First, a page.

justice scale justice scale justice scale

McKenna Minutes

“The life of the law has not been logic; it has been experience.”

-Oliver Wendell Holmes, Jr.

Back to Basics – Estate Planning Part II

-

View the previous post in this series - Back to Basics - Estate Planning Part I

Recently we discussed two reasons most families will benefit from estate planning. This post continues with two more ways an estate plan can help carry out your goals for your family.


With the federal estate tax exemption amount now set at $5.25 million for 2013 and $5.34 million for 2014, and increasing annually with inflation, it may seem like estate planning is no longer important. While it is true that most estates will escape this tax, (the estate tax will affect less than 0.2% of decedents over the next decade) there remain many critical issues that most families want to address in an estate plan once they become aware of them. These issues do not depend on your age or level of wealth, but they will make your survivors wish you had bothered to prepare a written estate plan!

If you have no will or trust, you still have an estate plan – it is the set of default rules that will impact your estate after your death. If you desire to change any of the default results, then you need a written estate plan. The issues that seem to matter most to the majority of our estate planning clients include:

1. Children Receiving Inheritance at Young Age. With no estate plan in place, your heirs will receive their inheritance at age 18. Most young adults of this age are not ready to manage substantial sums of money, and a poor decision or two can mean there is insufficient money for college costs or other critical needs. Also, in some estates on the first spouse’s death, minor children’s inheritances are placed in custodianship accounts for distribution to the child at age 18, but this money is not available to the surviving spouse to use for the family’s basic needs until then. A Living Trust can set up parameters for your successor trustee to follow when making distributions to children for education and other needs. The money can be held back in trust for as long as you believe will be necessary.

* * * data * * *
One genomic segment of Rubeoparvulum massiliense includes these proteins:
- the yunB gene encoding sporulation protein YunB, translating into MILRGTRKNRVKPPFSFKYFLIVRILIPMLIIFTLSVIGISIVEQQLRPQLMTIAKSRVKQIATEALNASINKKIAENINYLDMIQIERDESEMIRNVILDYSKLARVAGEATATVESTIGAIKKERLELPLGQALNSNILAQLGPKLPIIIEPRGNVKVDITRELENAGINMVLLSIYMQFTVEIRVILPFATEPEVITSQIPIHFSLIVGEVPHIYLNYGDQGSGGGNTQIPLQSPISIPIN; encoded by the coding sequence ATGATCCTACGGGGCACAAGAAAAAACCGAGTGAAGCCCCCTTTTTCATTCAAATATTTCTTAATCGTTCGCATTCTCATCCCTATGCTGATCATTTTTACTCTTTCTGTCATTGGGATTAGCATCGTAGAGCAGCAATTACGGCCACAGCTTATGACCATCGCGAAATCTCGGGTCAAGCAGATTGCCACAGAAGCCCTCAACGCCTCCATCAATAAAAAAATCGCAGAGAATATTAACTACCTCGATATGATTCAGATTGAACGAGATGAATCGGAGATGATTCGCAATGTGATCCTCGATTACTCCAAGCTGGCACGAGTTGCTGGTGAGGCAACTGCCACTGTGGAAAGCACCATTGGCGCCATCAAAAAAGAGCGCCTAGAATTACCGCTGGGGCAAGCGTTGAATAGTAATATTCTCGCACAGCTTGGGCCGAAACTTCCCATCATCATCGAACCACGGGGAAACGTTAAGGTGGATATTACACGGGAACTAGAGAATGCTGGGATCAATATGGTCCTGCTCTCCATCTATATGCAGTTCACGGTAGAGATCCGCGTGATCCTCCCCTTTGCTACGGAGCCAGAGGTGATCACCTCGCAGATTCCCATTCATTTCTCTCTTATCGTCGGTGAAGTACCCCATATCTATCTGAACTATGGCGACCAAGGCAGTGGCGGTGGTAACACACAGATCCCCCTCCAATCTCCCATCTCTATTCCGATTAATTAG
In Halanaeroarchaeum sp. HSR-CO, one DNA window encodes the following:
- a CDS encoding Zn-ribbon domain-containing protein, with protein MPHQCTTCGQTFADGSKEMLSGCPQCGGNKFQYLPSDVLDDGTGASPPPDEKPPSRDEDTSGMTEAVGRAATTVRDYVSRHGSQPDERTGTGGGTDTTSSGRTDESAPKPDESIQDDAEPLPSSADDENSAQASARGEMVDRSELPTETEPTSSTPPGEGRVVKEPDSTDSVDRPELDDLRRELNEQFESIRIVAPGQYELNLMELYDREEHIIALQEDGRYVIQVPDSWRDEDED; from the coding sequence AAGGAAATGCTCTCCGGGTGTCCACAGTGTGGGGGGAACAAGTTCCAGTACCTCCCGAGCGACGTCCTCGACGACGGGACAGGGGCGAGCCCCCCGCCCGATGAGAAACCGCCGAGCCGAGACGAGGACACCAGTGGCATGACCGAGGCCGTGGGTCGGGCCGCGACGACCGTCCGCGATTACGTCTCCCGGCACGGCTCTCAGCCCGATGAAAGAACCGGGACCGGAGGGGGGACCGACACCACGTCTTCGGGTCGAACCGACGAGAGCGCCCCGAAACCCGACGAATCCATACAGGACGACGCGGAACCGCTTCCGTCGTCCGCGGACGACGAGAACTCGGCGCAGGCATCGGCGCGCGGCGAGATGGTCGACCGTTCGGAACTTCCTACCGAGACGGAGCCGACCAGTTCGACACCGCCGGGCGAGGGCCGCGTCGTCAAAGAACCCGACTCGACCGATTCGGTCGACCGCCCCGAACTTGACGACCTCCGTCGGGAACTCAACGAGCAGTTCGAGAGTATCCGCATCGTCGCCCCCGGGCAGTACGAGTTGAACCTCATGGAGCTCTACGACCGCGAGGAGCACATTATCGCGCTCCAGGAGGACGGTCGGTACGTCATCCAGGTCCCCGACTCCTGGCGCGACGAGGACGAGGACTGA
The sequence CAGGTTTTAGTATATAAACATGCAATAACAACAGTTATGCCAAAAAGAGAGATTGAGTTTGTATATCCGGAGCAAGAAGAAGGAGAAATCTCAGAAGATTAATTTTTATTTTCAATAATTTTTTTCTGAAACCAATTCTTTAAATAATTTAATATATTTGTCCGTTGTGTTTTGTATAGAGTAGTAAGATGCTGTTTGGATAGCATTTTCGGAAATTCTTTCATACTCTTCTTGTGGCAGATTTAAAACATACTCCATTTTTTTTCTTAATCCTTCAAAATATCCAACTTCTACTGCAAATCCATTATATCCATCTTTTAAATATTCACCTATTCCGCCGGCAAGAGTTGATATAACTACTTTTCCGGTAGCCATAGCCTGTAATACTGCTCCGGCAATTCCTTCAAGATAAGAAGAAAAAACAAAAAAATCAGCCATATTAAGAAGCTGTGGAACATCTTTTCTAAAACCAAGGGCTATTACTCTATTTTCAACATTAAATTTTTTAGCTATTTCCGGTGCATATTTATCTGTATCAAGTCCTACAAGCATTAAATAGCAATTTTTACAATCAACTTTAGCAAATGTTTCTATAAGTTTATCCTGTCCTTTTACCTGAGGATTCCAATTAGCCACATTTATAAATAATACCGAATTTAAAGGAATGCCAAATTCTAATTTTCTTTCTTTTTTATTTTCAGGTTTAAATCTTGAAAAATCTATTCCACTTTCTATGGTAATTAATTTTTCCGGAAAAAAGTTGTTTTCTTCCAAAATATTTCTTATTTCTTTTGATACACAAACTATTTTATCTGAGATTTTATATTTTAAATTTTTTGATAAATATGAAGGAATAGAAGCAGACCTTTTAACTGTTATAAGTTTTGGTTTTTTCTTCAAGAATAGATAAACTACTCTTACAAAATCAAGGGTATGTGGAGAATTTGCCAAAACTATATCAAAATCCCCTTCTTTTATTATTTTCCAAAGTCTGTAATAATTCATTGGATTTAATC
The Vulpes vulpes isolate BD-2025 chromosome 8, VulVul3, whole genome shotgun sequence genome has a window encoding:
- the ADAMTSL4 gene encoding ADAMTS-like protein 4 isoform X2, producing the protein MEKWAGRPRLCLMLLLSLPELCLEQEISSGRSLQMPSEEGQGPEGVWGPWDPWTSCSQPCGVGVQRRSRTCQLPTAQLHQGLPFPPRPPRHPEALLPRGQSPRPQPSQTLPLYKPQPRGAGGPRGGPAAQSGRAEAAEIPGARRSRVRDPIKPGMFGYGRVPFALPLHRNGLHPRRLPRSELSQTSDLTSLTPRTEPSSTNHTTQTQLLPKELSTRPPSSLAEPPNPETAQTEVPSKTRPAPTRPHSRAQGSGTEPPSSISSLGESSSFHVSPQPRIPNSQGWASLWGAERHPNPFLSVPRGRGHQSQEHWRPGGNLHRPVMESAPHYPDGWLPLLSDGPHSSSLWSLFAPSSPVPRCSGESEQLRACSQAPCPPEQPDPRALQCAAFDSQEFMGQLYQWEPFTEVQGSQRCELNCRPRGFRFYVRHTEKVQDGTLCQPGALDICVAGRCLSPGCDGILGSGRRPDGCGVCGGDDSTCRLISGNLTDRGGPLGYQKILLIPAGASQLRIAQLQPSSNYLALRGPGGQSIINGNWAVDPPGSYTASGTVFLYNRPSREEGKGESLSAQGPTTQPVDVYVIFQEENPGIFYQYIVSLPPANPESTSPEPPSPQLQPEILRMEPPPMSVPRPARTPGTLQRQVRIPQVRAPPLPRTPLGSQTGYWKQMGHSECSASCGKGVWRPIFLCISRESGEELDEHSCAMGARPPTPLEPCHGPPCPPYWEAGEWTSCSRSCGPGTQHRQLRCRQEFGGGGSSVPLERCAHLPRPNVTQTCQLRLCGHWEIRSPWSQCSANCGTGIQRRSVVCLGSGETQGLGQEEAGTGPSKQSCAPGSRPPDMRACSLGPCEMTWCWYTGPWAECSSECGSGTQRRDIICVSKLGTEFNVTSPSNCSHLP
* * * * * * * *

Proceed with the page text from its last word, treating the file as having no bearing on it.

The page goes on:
2. Special Needs Beneficiary. If any of your heirs are disabled, whether children or adults, and even possibly your spouse, it is probable that their receipt of an inheritance would disqualify them from receiving government aid. Use of a Special Needs Trust would allow the inheritance money to be spent for items government aid does not cover, enhancing your family member’s quality of life, and would (in most cases) allow the amount remaining after their death to be paid to other family members.

These issues are not all-inclusive of the reasons your family may greatly benefit from a written estate plan. If you are in a financial situation that puts your estate at risk of paying estate tax, that issue must be carefully addressed to take full advantage of two exemptions for a married couple, and can incorporate other estate tax saving measures. Whether you have an old estate plan that should be reviewed, or whether you are starting from scratch, we would be happy to discuss your needs and propose an estate plan that will accomplish your goals.

For more information, feel free to contact Patricia Kraft, Timothy Murtaugh or John Egan.

Categories Estate Planning Legal Updates



Here to help with whatever your legal issues may be, schedule your no-obligation consultation or Simply Call us at.
(815) 334-9694

Please do not send confidential information via email. The sending of information by you, and the receipt of it by McKenna Storer, is not intended to, and does not create a lawyer-client relationship.

Privacy Policy | Sitemap © 2018 McKenna Storer
Show Buttons
Hide Buttons